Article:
Origins of the term 'WYSIWYG?
billdegnan at gmail.com
Mon Jan 16 13:46:45 CST 2017
On Mon, Jan 16, 2017 at 2:04 PM, Tony Duell <ard.p850ug1 at gmail.com> wrote:
> On Mon, Jan 16, 2017 at 7:01 PM, Al Kossow <aek at bitsavers.org> wrote:
> > https://en.wikipedia.org/wiki/WYSIWYG
> > Etymology
> My point is that a very similar phrase ('What you see, you get') was
> used by a camera manufactuer
> some 15 years earlier (at least).
I was curious to see if Ted Nelson used this term in Computer Lib or Dream
Machines. A 5 minute browse did not reveal this, but I thought for sure
once I read something he wrote that used this term..
Also, I found that there was a 1975 supplement to the original 1974 Dream
Machines, so even if you have a "first printing" check the Dream Machines
side to see if you have the special 1975 supplement that includes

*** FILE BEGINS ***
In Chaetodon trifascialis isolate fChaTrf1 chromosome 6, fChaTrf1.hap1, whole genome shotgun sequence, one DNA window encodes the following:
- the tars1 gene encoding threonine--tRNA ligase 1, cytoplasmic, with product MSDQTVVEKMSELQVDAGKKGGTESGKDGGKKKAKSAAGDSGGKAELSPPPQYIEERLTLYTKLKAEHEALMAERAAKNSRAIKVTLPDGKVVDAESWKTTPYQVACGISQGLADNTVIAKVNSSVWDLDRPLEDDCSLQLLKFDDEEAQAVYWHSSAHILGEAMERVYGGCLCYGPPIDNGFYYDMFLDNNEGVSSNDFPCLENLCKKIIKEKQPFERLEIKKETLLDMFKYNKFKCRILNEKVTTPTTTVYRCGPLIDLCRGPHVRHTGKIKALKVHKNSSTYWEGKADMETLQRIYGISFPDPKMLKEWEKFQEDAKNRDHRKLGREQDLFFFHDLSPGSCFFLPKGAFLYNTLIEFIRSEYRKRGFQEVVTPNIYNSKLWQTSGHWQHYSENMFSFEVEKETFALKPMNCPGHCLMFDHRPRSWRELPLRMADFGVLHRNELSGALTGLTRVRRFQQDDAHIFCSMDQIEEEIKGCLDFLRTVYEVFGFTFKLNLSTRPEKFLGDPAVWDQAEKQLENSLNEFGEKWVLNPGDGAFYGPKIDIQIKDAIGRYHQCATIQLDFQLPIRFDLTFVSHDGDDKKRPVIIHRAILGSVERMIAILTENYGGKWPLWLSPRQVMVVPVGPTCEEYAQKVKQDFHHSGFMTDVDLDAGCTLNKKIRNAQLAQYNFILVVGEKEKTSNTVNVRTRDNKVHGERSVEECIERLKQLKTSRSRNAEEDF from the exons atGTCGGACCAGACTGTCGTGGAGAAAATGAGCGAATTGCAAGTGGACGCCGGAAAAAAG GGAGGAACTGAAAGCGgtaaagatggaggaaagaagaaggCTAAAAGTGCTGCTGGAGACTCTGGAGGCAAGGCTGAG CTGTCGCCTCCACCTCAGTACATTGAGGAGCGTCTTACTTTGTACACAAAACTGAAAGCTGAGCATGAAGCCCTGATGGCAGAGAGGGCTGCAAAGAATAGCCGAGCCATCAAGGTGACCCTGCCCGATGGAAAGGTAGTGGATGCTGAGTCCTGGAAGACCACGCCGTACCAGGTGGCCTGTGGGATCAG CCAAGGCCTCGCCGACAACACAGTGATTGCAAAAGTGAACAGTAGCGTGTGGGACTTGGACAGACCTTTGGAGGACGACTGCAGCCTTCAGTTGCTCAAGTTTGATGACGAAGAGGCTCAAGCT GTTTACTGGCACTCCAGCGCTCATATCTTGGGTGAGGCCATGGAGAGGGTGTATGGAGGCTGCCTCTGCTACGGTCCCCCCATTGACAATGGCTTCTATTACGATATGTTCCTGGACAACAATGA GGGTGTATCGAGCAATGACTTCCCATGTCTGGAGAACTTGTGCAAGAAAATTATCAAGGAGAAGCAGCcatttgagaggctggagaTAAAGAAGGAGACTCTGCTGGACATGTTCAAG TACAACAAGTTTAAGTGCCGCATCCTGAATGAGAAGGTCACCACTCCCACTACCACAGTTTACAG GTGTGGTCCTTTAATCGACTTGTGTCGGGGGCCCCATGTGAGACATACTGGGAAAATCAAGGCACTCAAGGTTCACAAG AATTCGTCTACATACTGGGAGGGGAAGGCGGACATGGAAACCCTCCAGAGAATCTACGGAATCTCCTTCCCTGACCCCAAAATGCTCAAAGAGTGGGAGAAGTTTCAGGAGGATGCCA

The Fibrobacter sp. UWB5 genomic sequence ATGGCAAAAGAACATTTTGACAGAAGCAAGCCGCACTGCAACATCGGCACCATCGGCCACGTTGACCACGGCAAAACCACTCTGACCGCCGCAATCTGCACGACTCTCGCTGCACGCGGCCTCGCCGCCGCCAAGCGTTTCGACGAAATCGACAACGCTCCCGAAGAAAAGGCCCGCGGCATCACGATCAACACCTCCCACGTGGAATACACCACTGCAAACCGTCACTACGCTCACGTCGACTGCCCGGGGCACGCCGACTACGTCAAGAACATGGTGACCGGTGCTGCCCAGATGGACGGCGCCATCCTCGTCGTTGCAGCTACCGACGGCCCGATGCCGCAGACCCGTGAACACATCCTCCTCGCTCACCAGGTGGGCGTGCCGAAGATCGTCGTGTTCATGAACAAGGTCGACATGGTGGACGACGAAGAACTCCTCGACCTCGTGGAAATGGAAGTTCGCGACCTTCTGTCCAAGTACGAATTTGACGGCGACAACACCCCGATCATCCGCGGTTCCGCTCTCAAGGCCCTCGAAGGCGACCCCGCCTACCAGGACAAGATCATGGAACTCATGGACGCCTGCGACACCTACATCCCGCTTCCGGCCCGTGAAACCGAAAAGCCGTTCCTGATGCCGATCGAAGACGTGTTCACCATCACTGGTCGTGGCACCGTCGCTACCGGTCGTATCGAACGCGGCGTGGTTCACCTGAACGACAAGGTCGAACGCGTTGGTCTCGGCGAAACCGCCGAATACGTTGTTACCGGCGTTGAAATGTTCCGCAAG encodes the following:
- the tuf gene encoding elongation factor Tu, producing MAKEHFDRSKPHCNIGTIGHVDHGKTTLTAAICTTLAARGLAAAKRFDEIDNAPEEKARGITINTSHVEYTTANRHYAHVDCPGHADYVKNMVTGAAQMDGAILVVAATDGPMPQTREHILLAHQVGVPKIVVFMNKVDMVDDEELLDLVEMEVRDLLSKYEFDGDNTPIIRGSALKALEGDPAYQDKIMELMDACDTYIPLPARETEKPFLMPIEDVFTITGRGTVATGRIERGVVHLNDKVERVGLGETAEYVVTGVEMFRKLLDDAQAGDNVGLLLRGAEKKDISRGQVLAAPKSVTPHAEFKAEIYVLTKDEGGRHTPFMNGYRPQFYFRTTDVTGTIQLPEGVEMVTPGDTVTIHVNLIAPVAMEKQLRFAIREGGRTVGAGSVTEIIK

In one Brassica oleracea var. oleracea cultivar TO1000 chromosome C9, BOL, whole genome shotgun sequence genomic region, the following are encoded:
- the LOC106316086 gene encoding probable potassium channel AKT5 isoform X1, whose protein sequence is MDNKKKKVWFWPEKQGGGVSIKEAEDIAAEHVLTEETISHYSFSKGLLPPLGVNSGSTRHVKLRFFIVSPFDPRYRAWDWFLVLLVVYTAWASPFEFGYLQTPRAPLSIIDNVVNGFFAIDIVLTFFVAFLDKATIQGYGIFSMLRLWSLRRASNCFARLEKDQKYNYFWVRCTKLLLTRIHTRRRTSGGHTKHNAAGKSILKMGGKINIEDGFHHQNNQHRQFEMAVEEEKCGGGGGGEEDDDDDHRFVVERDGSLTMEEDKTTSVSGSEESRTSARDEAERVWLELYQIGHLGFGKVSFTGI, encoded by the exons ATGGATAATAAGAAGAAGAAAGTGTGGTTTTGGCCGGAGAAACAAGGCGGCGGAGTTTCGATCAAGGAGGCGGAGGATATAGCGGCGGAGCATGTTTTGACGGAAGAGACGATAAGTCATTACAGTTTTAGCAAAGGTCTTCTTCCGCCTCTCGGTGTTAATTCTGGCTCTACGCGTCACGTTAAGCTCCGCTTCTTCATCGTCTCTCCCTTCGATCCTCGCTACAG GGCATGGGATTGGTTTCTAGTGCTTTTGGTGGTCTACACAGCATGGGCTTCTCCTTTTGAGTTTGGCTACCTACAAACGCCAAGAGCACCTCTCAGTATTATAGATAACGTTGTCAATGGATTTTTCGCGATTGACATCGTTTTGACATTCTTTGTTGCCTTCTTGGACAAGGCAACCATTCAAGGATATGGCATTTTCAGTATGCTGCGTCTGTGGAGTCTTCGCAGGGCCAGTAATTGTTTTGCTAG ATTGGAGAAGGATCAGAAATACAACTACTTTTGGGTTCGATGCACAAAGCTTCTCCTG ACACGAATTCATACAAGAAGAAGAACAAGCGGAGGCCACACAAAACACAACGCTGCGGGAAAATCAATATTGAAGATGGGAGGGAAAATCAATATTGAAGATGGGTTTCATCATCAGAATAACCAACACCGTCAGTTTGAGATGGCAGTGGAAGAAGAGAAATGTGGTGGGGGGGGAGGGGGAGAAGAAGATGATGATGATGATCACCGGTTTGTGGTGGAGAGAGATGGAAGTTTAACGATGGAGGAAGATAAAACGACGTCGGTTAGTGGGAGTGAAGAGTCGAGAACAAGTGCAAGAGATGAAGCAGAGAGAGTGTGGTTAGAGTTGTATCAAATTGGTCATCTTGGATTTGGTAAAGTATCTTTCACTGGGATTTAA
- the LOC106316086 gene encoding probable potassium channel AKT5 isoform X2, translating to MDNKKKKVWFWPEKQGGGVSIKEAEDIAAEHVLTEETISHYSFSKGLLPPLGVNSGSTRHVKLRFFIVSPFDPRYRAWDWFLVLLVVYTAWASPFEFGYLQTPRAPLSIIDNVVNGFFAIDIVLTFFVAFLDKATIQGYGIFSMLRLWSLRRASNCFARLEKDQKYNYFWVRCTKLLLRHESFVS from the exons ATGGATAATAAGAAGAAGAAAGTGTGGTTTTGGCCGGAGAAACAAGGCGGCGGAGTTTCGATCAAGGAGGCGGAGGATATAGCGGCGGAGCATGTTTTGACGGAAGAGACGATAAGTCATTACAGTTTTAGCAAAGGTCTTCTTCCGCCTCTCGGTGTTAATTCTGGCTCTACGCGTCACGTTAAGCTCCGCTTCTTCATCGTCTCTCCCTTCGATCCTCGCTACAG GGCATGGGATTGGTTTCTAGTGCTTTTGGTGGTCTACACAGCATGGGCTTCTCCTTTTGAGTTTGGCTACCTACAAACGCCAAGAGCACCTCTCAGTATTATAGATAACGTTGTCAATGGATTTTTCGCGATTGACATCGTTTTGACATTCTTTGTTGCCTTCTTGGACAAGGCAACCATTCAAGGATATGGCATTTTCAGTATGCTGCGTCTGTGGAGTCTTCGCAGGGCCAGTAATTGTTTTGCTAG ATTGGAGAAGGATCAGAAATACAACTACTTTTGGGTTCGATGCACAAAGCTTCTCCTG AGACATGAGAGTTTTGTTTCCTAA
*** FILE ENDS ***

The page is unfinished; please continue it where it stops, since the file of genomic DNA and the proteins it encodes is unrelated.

references to the Altair etc.
The 1975 version is a tad squarer than the 1974 actual first printing.
You would not notice unless you put them on top of each other (like I
did). Not trying to hijack this thread, just passing along a factoid. The
back point is be careful if you have the opportunity to buy a "first
printing" of Computer Lib, that it's the taller thin version without the
1975 supplement, a few extra pages added to the front of Dream Machines. I
think Computer Lib is as-was.
Soon afterwards there was a more book-like Computer Lib, that's not what I
am talking about.
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